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Nathaniel Riggs describes the implementation and evaluation of the Generación Diez program, which connects Latino families with after school programming, social services, and the school community.1

Community leaders throughout the country face two common challenges: identifying the populations in greatest need of social services, and providing and evaluating appealing, culturally relevant services for these populations. Generación Diez (G-10), a comprehensive, school-based after school program, addresses these challenges for Latino children and families in one Pennsylvania county. Established in 1999 in response to an influx of primarily Mexican immigrants—whose children had limited English proficiency and were often at risk for academic and behavioral problems—G-10 operates through a highly integrated collaboration between a Pennsylvania community-based organization, Hempfield Behavioral Health (HBH), and multiple community and state agencies.

By working closely with area schools, HBH learned that schools were struggling to meet the needs of new Latino students, most of whom were eligible for free lunches, missed as many as 89 school days per year, and were academically behind their peers. Upon discovering that few existing local resources addressed the after school needs of this population, HBH responded by connecting with area schools, social service providers, and Pennsylvania State University's Prevention Research Center to create the G-10 after school program.

As designed by HBH, G-10 has three specific aims: (a) to improve Latino children's academic achievement through an intensive academic curriculum that parallels lessons taught during the school day; (b) to improve social adjustment through the Promoting Alternative THinking Strategies (PATHS) Curriculum, developed by researchers at Penn State and the University of Washington;2 and (c) to promote school success and well-being through home visits by Latina social workers. These home visits establish linkages between families and the schools, which often face linguistic and cultural barriers to communication. They also provide parents with information about the American educational system, their children's educational needs, and strategies for promoting school success at home. When necessary, the home visits provide social services to families experiencing poverty, illness, abuse, and other stresses.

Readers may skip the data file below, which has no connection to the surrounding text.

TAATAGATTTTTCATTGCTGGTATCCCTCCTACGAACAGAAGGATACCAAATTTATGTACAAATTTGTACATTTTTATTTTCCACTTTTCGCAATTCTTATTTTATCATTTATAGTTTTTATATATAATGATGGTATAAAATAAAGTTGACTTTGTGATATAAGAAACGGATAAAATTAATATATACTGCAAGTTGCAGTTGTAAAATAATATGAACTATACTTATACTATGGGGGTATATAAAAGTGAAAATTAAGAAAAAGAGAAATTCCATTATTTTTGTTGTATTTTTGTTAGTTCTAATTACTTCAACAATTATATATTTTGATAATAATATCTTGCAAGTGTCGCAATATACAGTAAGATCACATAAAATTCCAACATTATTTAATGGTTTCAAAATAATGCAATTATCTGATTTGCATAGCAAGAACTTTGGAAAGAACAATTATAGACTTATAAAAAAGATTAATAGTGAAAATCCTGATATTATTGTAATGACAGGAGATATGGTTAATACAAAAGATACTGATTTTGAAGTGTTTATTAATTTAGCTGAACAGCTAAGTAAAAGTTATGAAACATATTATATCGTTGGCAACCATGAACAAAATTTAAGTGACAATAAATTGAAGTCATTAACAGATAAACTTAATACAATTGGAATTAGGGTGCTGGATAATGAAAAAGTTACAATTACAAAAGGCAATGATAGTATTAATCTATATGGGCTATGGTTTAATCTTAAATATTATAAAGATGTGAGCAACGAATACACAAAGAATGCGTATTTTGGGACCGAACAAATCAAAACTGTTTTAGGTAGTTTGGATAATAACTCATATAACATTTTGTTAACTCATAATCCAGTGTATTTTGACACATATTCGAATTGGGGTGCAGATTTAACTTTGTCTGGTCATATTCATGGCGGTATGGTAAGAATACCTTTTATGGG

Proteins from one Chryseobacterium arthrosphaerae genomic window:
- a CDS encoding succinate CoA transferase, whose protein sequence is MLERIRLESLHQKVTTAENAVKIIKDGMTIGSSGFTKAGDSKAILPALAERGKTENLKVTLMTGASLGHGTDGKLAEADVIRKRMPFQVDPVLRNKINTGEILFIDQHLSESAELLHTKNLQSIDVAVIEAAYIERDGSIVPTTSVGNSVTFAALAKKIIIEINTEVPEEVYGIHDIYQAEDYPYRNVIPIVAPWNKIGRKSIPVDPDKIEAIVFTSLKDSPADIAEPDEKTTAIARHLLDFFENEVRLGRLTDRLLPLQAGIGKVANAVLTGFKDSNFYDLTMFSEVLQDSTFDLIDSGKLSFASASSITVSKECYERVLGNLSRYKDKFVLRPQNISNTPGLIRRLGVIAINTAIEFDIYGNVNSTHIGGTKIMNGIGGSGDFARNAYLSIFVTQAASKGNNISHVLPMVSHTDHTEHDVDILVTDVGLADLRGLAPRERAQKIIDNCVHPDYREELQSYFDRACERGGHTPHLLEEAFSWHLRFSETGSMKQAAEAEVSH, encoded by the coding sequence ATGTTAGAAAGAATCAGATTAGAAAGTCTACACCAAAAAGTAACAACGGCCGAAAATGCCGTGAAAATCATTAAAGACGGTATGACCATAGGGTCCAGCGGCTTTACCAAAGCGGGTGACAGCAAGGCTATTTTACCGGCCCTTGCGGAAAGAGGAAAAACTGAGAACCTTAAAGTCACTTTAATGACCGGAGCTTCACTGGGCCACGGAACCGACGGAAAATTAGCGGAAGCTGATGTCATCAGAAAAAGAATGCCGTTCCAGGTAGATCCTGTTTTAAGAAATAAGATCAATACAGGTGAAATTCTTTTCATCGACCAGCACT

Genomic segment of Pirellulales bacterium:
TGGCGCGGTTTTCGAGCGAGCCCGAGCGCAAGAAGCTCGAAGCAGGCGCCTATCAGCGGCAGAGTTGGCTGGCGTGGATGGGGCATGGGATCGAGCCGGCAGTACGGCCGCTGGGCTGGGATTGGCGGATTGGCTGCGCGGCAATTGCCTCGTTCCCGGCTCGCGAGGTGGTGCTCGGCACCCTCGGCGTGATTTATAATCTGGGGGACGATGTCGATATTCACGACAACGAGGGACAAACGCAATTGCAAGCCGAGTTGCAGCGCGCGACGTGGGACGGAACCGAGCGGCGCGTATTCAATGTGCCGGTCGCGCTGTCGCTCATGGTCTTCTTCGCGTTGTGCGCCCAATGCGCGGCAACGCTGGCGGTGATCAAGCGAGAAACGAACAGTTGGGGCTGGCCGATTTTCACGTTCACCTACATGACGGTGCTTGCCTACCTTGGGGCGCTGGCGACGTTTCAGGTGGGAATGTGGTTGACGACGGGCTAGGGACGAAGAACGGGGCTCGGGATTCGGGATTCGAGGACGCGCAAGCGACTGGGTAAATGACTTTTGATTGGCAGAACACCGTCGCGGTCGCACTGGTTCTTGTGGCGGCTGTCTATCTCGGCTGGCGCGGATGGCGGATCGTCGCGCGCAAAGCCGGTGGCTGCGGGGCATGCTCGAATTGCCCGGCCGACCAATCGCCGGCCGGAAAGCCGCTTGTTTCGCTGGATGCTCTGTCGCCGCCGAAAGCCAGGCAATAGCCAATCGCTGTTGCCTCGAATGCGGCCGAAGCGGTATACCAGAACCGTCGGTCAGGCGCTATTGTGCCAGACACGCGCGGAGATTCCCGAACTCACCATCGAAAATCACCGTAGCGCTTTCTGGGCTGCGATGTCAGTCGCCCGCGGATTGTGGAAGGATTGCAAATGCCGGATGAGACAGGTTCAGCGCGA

Led by bilingual staff, the G-10 program operates for 3 hours per day from Monday through Friday, provides supplementary Saturday art and music sessions, and offers an all-day summer session. From 2002–2006, G-10 home visitors provided an average of 22 contacts per year for each G-10 family. The program currently serves more than 225 children and families from four school districts.

To evaluate the effects of G-10 on children and families, HBH and the G-10 program have partnered with an external evaluator. To ensure objectivity, the evaluator conducts data analysis and produces annual reports, while HBH helps collect data, distributes reports to state funders and policymakers, and uses the findings for program improvement. University researchers extend the impact of the evaluation by distributing the findings to the academic community.